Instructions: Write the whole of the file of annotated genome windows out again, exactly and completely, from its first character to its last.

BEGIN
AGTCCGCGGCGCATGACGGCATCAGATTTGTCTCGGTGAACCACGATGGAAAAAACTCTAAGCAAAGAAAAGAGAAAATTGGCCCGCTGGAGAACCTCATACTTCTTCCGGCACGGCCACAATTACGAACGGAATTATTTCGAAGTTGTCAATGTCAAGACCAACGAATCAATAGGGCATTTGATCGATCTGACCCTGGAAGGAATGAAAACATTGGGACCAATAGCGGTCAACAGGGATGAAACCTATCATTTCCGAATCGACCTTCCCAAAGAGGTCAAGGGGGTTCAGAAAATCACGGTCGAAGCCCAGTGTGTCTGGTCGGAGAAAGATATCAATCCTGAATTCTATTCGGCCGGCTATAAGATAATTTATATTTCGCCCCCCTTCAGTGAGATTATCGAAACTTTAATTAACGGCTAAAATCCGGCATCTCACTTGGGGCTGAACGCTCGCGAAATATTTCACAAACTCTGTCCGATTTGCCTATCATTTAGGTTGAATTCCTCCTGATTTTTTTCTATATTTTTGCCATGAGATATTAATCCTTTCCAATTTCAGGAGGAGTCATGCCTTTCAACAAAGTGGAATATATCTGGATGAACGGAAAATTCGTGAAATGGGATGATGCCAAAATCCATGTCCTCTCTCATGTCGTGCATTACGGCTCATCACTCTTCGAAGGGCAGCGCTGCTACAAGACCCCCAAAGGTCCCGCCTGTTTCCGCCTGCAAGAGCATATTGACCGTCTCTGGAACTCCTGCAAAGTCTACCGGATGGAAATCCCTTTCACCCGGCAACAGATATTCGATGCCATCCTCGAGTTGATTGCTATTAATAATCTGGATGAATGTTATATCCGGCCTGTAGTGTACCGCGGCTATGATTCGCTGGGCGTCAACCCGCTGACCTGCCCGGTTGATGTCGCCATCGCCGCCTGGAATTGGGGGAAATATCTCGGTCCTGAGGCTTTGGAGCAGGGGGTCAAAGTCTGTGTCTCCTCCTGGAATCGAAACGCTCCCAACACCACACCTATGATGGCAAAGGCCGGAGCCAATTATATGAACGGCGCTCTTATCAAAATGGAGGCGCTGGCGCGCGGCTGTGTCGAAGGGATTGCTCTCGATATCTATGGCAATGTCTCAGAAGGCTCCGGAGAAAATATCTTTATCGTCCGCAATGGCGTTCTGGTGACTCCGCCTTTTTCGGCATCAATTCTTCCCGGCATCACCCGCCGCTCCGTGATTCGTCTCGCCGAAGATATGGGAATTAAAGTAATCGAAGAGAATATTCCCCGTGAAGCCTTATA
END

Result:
AGTCCGCGGCGCATGACGGCATCAGATTTGTCTCGGTGAACCACGATGGAAAAAACTCTAAGCAAAGAAAAGAGAAAATTGGCCCGCTGGAGAACCTCATACTTCTTCCGGCACGGCCACAATTACGAACGGAATTATTTCGAAGTTGTCAATGTCAAGACCAACGAATCAATAGGGCATTTGATCGATCTGACCCTGGAAGGAATGAAAACATTGGGACCAATAGCGGTCAACAGGGATGAAACCTATCATTTCCGAATCGACCTTCCCAAAGAGGTCAAGGGGGTTCAGAAAATCACGGTCGAAGCCCAGTGTGTCTGGTCGGAGAAAGATATCAATCCTGAATTCTATTCGGCCGGCTATAAGATAATTTATATTTCGCCCCCCTTCAGTGAGATTATCGAAACTTTAATTAACGGCTAAAATCCGGCATCTCACTTGGGGCTGAACGCTCGCGAAATATTTCACAAACTCTGTCCGATTTGCCTATCATTTAGGTTGAATTCCTCCTGATTTTTTTCTATATTTTTGCCATGAGATATTAATCCTTTCCAATTTCAGGAGGAGTCATGCCTTTCAACAAAGTGGAATATATCTGGATGAACGGAAAATTCGTGAAATGGGATGATGCCAAAATCCATGTCCTCTCTCATGTCGTGCATTACGGCTCATCACTCTTCGAAGGGCAGCGCTGCTACAAGACCCCCAAAGGTCCCGCCTGTTTCCGCCTGCAAGAGCATATTGACCGTCTCTGGAACTCCTGCAAAGTCTACCGGATGGAAATCCCTTTCACCCGGCAACAGATATTCGATGCCATCCTCGAGTTGATTGCTATTAATAATCTGGATGAATGTTATATCCGGCCTGTAGTGTACCGCGGCTATGATTCGCTGGGCGTCAACCCGCTGACCTGCCCGGTTGATGTCGCCATCGCCGCCTGGAATTGGGGGAAATATCTCGGTCCTGAGGCTTTGGAGCAGGGGGTCAAAGTCTGTGTCTCCTCCTGGAATCGAAACGCTCCCAACACCACACCTATGATGGCAAAGGCCGGAGCCAATTATATGAACGGCGCTCTTATCAAAATGGAGGCGCTGGCGCGCGGCTGTGTCGAAGGGATTGCTCTCGATATCTATGGCAATGTCTCAGAAGGCTCCGGAGAAAATATCTTTATCGTCCGCAATGGCGTTCTGGTGACTCCGCCTTTTTCGGCATCAATTCTTCCCGGCATCACCCGCCGCTCCGTGATTCGTCTCGCCGAAGATATGGGAATTAAAGTAATCGAAGAGAATATTCCCCGTGAAGCCTTATA